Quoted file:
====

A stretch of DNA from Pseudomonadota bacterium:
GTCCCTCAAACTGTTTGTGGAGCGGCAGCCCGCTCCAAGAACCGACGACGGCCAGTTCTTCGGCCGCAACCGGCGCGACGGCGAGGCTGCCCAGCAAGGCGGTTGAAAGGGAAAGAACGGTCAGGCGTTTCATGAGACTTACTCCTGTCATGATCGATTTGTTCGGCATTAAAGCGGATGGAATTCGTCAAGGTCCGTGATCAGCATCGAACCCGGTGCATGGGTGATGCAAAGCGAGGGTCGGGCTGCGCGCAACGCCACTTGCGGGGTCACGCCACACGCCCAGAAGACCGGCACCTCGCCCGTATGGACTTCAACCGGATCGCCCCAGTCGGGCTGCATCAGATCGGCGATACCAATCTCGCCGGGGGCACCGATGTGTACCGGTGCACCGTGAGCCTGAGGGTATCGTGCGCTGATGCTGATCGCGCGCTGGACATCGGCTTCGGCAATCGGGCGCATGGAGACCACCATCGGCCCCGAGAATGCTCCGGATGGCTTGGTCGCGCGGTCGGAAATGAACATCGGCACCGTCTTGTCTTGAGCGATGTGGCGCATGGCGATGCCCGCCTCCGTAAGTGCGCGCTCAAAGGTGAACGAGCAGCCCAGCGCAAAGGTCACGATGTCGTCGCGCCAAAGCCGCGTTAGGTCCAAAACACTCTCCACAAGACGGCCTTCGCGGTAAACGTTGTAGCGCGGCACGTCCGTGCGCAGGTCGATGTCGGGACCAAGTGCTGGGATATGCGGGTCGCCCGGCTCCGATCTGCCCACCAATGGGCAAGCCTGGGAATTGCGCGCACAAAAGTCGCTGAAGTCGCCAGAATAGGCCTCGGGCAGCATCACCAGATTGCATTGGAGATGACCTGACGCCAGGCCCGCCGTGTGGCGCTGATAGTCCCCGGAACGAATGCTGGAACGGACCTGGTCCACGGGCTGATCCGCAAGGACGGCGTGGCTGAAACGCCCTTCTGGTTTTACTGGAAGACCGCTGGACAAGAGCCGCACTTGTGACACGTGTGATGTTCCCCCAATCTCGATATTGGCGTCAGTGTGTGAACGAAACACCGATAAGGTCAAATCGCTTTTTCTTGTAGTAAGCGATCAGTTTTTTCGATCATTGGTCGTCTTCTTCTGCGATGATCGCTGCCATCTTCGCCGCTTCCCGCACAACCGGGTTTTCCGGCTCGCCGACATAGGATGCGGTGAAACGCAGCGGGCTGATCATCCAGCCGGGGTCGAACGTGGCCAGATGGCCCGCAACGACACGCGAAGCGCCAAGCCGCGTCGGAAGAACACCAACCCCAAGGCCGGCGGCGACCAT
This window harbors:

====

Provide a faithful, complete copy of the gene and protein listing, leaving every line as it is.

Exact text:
A stretch of DNA from Pseudomonadota bacterium:
GTCCCTCAAACTGTTTGTGGAGCGGCAGCCCGCTCCAAGAACCGACGACGGCCAGTTCTTCGGCCGCAACCGGCGCGACGGCGAGGCTGCCCAGCAAGGCGGTTGAAAGGGAAAGAACGGTCAGGCGTTTCATGAGACTTACTCCTGTCATGATCGATTTGTTCGGCATTAAAGCGGATGGAATTCGTCAAGGTCCGTGATCAGCATCGAACCCGGTGCATGGGTGATGCAAAGCGAGGGTCGGGCTGCGCGCAACGCCACTTGCGGGGTCACGCCACACGCCCAGAAGACCGGCACCTCGCCCGTATGGACTTCAACCGGATCGCCCCAGTCGGGCTGCATCAGATCGGCGATACCAATCTCGCCGGGGGCACCGATGTGTACCGGTGCACCGTGAGCCTGAGGGTATCGTGCGCTGATGCTGATCGCGCGCTGGACATCGGCTTCGGCAATCGGGCGCATGGAGACCACCATCGGCCCCGAGAATGCTCCGGATGGCTTGGTCGCGCGGTCGGAAATGAACATCGGCACCGTCTTGTCTTGAGCGATGTGGCGCATGGCGATGCCCGCCTCCGTAAGTGCGCGCTCAAAGGTGAACGAGCAGCCCAGCGCAAAGGTCACGATGTCGTCGCGCCAAAGCCGCGTTAGGTCCAAAACACTCTCCACAAGACGGCCTTCGCGGTAAACGTTGTAGCGCGGCACGTCCGTGCGCAGGTCGATGTCGGGACCAAGTGCTGGGATATGCGGGTCGCCCGGCTCCGATCTGCCCACCAATGGGCAAGCCTGGGAATTGCGCGCACAAAAGTCGCTGAAGTCGCCAGAATAGGCCTCGGGCAGCATCACCAGATTGCATTGGAGATGACCTGACGCCAGGCCCGCCGTGTGGCGCTGATAGTCCCCGGAACGAATGCTGGAACGGACCTGGTCCACGGGCTGATCCGCAAGGACGGCGTGGCTGAAACGCCCTTCTGGTTTTACTGGAAGACCGCTGGACAAGAGCCGCACTTGTGACACGTGTGATGTTCCCCCAATCTCGATATTGGCGTCAGTGTGTGAACGAAACACCGATAAGGTCAAATCGCTTTTTCTTGTAGTAAGCGATCAGTTTTTTCGATCATTGGTCGTCTTCTTCTGCGATGATCGCTGCCATCTTCGCCGCTTCCCGCACAACCGGGTTTTCCGGCTCGCCGACATAGGATGCGGTGAAACGCAGCGGGCTGATCATCCAGCCGGGGTCGAACGTGGCCAGATGGCCCGCAACGACACGCGAAGCGCCAAGCCGCGTCGGAAGAACACCAACCCCAAGGCCGGCGGCGACCAT
This window harbors: